BTW: I can't source any of this, other than badly- or totally unsourced articles, a horrifically bad youtube power point presentation, and vague impressions local people have of these things. I'll try and find some reasonable books on it, but in the meantime, Google to your heart's content, and also at your own risk.

There are other cool things: mining ghost towns, the Berlin–Ichthyosaur State Park (which is actually about 120 miles ESE of Reno but is still somehow part of the local aesthetic), UNR, the sudden, open expanses of desert, and obviously the casinos... Reno understands itself better than it tends to get credit for, and it loves its own mark it's quietly making on the world.

So that's all a long way of saying the book is long-getting-longer in part because I'm liking the ride. Being here has made things possible for me that wouldn't have been otherwise, not the least of which is this book. The setting lends a tone and a weirdness that makes a story like this one seem more plausible than it might even deserve; I don't know yet because it's not even halfway done.

I do know that in some parts, you can ride a dirt bike out of your garage, into the desert, up past a haunted lake with a stony pyramid sticking out of it and on into the Black Rock desert on a flat, dead lake bed they call "the playa," where you won't likely encounter another soul unless you've planned badly and run into a bunch of dirty, stoned people partying around a giant wooden effigy they plan to burn down at some point. On this itinerary, you'd never spend longer on a paved road than it takes to occasionally cross one if you didn't want to. Think about that one, particularly if you're an urban or suburbanite tenderfoot like I am. It's weird. And it makes weird things seem possible.

And it makes you want to push weird as far as weird will go.

Wednesday, February 4, 2015

Quick NWB Update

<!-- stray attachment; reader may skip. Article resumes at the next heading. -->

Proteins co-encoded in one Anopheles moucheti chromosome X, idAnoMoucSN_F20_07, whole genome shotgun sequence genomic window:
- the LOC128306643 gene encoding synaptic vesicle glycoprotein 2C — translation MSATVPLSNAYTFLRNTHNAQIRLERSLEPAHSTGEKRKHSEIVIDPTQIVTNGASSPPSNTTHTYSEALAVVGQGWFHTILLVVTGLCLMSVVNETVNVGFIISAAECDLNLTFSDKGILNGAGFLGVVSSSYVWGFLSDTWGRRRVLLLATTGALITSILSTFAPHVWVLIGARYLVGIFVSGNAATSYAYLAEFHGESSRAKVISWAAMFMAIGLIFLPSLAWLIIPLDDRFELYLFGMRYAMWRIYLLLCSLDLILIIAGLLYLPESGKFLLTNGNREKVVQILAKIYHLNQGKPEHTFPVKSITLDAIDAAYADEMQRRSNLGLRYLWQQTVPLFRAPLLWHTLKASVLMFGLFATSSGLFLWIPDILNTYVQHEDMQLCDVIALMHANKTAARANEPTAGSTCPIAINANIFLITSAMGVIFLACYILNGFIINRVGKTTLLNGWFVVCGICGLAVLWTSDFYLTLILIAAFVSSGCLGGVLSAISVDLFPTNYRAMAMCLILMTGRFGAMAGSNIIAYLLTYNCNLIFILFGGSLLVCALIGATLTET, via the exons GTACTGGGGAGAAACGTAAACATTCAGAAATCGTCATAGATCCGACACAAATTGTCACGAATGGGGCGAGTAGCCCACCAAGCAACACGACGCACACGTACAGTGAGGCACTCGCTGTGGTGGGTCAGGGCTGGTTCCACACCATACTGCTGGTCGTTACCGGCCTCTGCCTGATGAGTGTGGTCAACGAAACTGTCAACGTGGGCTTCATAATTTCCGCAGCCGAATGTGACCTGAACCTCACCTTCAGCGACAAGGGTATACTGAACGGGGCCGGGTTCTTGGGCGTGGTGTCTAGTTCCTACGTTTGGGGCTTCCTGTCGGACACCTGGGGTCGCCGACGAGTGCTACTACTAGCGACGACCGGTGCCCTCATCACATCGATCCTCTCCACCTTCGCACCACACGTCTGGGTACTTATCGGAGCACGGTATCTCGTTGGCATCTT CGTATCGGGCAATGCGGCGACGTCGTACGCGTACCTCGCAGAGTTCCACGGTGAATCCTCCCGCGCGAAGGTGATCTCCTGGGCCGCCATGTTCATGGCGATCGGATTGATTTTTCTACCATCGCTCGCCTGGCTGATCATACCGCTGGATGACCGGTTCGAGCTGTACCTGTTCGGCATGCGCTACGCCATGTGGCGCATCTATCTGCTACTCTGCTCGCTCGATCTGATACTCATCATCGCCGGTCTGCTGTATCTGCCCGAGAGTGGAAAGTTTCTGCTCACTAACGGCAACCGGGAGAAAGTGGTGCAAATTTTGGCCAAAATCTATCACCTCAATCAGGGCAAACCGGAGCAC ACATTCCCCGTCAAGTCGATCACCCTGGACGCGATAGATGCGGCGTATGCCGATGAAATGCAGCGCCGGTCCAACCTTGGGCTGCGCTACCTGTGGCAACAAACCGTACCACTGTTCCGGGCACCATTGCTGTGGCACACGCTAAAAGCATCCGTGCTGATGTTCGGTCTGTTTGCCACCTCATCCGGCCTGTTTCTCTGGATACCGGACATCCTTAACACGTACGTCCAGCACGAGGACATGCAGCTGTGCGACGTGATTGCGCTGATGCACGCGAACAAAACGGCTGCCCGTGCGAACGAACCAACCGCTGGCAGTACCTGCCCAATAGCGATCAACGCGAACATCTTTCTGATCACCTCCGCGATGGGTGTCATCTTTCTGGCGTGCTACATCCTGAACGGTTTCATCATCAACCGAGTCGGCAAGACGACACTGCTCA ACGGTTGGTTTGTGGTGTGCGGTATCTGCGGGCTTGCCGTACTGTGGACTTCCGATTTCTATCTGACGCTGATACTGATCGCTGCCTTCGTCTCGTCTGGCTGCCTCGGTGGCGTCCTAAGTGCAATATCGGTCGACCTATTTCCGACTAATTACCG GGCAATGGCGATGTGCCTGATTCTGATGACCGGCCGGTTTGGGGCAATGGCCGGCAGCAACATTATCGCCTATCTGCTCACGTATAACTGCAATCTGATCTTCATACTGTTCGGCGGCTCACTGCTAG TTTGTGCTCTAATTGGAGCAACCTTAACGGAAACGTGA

My internet is down. It’s 2:00 am as I write this, and my internet is down. Just thought I’d log that for posterity and point out that I’m going around this little obstacle, at 2:00 am, to bring you this little update:

On a pretty good streak of working on the book every night, despite work running late a few times in the last week or so. Hit the wall tonight at about 39,500, which is, for reasons of my arbitrarily compulsive nature, a bummer. I really wanted to crack 40k.

Ooohhh and look, my internet is back up. I think that’s my cue to cut this short, not that I had a lot more to go. Real quick, I wanted to mention a quick foray into non-fiction on a couple of recommendations by a friend of mine: 

Into the Wild by Jon Krakauer, which didn't appeal to me but was a bestseller when it was released. If you're more into nature and solitude than I am, it might appeal to you. I reviewed it on goodreads.

Currently reading The Devil's Teeth by Susan Kasey. This one is getting me. It's about the Farallon Islands (about three hours outside the Golden Gate), the great white sharks that congregate there every year, and the people who study them. Particularly interesting if you're from the Bay Area or happen to be obsessed with great white sharks (and intermittently, I'm both). 

I try and track/report/review what I'm reading on goodreads, so if you're ever stuck for something to read, check me out there.